Context Sensitive JTable (Part 2)

Now, having completed part 1, let's add a popup menu to the JTable. However, the menu item in the popup menu should invoke the same Action as invoked from the toolbar button created yesterday.

Add this to the constructor created yesterday:

Collection<? extends Action> stockActions =
for (Action action : stockActions) {
    popupMenu.add(new JMenuItem(action));

MouseListener popupListener = new PopupListener();
// Add the listener to the JTable:
// Add the listener specifically to the header:

And here's the standard popup enablement code:

private JPopupMenu popupMenu = new JPopupMenu();

class PopupListener extends MouseAdapter {
    public void mousePressed(MouseEvent e) {
    public void mouseReleased(MouseEvent e) {
    private void showPopup(MouseEvent e) {
        if (e.isPopupTrigger()) {
  , e.getX(), e.getY());

This is wrong. You should use Utilities.actionsForPath then Utilities.actionsToPopup, which is simpler than the above code yet correctly handles Presenter.Popup, separators, and so on.

More subtly, the above code fails to check for ContextAwareAction. (The proxy for ShowStockAction would implement this interface.) It may happen to work if as a side effect of right-clicking the table you also happen to (first) select the TopComponent containing the table and activate its row, thus activating its corresponding nodes, and said TC contains just this one table with a possible selection: the Action with no specified context will generally fall back to using actionsGlobalContext. But that involves a number of assumptions about the contents of the window, the behavior of the native window manager and focus system, the order of delivery of selection events, etc. Such assumptions are not acceptable for any explorer-like view displaying a popup menu.

By contrast, actionsToPopup looks for a selection on the actual component being right-clicked, regardless of what the application's global selection might be. You can explicitly pass in a Lookup context if that is convenient; but you may also pass in the Component being clicked if it or an ancestor is a Lookup.Provider, which MyWindowTopComponent would be in this case.

(In case you had multiple tables with independent selections in the same TC, you would want each to implement L.P or be wrapped in a panel which did, so that aTP given the specific JTable would pay attention just to the selection in that table, regardless of which table was currently considered "active" by the TC.)

Posted by Jesse Glick on November 21, 2011 at 12:16 AM PST #

I have to thank you for this cool example. This may have some problems as pointed out by Jesse, but the idea behind all this is awesome. And i don't see why you couldn't do it for other components, like JTrees or JLists for instance. It should also ease the task of migrating a Swing application to a Netbeans application.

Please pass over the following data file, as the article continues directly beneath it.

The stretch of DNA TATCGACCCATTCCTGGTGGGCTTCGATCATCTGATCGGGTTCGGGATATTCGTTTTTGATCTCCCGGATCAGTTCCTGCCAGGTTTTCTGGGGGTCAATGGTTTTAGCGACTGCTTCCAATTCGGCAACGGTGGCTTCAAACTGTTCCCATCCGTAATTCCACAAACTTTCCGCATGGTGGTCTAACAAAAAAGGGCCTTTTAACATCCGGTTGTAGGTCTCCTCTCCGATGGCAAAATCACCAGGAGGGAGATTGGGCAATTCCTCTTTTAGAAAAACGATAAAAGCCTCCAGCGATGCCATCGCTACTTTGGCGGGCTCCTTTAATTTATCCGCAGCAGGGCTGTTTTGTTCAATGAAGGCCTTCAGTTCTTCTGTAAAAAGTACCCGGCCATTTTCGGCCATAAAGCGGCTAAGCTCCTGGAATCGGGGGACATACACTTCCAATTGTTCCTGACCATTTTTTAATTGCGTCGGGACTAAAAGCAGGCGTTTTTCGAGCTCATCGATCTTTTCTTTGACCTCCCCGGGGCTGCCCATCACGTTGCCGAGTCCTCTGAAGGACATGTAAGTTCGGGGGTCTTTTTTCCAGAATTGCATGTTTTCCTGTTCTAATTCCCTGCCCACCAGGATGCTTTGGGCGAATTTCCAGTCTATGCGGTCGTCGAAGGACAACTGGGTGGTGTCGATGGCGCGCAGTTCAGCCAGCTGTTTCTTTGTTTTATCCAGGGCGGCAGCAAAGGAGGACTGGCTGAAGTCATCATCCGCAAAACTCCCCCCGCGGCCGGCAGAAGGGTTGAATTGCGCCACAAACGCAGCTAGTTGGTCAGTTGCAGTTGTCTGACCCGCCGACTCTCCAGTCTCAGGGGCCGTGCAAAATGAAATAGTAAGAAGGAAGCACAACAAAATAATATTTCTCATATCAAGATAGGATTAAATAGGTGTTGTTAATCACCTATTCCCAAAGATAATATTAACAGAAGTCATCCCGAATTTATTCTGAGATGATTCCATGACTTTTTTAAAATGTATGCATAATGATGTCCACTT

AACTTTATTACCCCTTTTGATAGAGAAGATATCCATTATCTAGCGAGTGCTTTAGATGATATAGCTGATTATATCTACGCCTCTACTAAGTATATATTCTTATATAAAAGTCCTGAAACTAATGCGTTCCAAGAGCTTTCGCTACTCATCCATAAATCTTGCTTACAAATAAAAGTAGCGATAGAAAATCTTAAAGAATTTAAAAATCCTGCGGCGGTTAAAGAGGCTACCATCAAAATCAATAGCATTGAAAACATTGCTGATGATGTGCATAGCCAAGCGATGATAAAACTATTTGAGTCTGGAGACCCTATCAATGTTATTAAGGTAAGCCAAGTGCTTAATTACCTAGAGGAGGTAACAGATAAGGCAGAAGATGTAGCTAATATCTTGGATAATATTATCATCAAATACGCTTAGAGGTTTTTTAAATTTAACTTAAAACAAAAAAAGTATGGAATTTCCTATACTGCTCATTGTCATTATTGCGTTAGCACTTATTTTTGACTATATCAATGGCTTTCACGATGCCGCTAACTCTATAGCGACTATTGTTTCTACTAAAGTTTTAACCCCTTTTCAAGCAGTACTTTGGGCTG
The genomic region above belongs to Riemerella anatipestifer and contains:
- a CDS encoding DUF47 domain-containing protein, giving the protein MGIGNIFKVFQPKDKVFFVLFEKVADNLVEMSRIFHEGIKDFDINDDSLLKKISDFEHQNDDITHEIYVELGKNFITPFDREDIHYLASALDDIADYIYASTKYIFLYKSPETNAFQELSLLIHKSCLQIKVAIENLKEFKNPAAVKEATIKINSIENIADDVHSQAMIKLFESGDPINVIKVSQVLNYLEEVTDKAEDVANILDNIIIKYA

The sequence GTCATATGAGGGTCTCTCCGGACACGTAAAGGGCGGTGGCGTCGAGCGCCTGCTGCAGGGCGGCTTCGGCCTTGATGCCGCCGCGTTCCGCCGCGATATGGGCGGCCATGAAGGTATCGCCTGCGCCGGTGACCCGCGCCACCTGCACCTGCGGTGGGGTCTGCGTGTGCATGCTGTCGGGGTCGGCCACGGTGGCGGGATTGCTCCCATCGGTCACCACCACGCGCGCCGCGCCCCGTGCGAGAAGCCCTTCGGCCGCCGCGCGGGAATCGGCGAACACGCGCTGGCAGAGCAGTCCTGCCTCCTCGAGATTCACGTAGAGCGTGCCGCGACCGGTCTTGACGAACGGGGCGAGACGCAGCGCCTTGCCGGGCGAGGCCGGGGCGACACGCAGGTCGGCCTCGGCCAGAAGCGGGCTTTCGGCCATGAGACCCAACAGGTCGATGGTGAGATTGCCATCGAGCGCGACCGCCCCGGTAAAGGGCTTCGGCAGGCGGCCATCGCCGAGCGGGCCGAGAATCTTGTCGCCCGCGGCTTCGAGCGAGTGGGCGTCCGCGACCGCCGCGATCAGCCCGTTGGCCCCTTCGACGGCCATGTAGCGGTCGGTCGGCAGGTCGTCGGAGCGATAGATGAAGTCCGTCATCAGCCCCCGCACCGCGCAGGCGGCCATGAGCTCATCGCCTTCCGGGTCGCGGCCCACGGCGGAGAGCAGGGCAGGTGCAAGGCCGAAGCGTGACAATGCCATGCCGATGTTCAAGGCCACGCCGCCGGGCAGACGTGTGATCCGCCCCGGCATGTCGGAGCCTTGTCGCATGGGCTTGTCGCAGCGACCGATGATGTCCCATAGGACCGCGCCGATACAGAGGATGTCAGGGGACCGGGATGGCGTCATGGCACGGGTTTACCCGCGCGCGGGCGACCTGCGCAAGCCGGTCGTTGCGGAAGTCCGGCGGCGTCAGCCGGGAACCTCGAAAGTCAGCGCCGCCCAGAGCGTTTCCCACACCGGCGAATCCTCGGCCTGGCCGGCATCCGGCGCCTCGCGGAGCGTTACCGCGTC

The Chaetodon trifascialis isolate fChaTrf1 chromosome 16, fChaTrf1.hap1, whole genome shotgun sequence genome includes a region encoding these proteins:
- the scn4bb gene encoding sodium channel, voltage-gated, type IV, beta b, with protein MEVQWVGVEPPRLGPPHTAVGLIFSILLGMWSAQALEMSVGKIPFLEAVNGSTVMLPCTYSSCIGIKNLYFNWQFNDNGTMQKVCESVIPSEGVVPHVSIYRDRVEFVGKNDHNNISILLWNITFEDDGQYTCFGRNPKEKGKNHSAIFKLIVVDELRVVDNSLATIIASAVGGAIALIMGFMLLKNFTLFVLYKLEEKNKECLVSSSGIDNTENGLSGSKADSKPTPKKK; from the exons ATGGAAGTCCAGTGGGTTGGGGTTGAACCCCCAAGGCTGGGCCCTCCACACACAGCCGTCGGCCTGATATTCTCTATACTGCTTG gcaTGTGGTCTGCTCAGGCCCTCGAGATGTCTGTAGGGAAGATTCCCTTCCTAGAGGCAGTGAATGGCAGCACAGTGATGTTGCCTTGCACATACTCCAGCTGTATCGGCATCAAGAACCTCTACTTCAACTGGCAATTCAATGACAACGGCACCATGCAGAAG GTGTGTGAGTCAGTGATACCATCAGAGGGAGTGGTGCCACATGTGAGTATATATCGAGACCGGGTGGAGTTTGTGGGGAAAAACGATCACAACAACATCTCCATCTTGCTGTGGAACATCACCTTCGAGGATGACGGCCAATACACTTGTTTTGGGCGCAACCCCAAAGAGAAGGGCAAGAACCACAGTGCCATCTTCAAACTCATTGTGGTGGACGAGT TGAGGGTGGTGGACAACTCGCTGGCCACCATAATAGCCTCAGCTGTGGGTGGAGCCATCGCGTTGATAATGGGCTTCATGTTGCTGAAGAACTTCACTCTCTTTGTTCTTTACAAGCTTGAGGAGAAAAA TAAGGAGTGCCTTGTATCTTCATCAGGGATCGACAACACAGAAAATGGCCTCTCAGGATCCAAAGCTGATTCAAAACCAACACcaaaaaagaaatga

Posted by metator on November 30, 2011 at 06:18 AM PST #

Thanks for the cool example.
Is it possible to disable the action when the table is empty and enabled when the table is not empty?

Posted by Willy De Keyser on December 02, 2011 at 10:59 PM PST #

Hi Willy. That's already the case. The Action is context-sensitive, so if there is no Stock object selected, i.e., the table is empty, the Action will be disabled.

Posted by Geertjan on December 03, 2011 at 08:04 AM PST #

I think I have found it.
i have to put a : 'content.set(Collections.EMPTY_LIST, null);'
in the 'resultChanged(LookupEvent lookupEvent)' from my 'EditorTopComponent' where i view the jTabel.
This is the right way?

Posted by Willy De Keyser on December 03, 2011 at 07:38 PM PST #

@ Jesse,

You say Utilities.actionsToPopup "correctly handles Presenter.Popup" but in my experience, using Utilities.actionsToPopup does not get the icons (16x16) associated with the actions to show up in the resulting popup menu - or am I missing something? I believe this defect is related to Using Geertjan's approach, you can get the icons to show in the popup, but I agree you will have to do a little bit extra to handle things like separators etc.

Posted by Osho on December 27, 2012 at 03:17 AM PST #

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Geertjan Wielenga (@geertjanw) is a Principal Product Manager in the Oracle Developer Tools group living & working in Amsterdam. He is a Java technology enthusiast, evangelist, trainer, speaker, and writer. He blogs here daily.

The focus of this blog is mostly on NetBeans (a development tool primarily for Java programmers), with an occasional reference to NetBeans, and sometimes diverging to topics relating to NetBeans. And then there are days when NetBeans is mentioned, just for a change.


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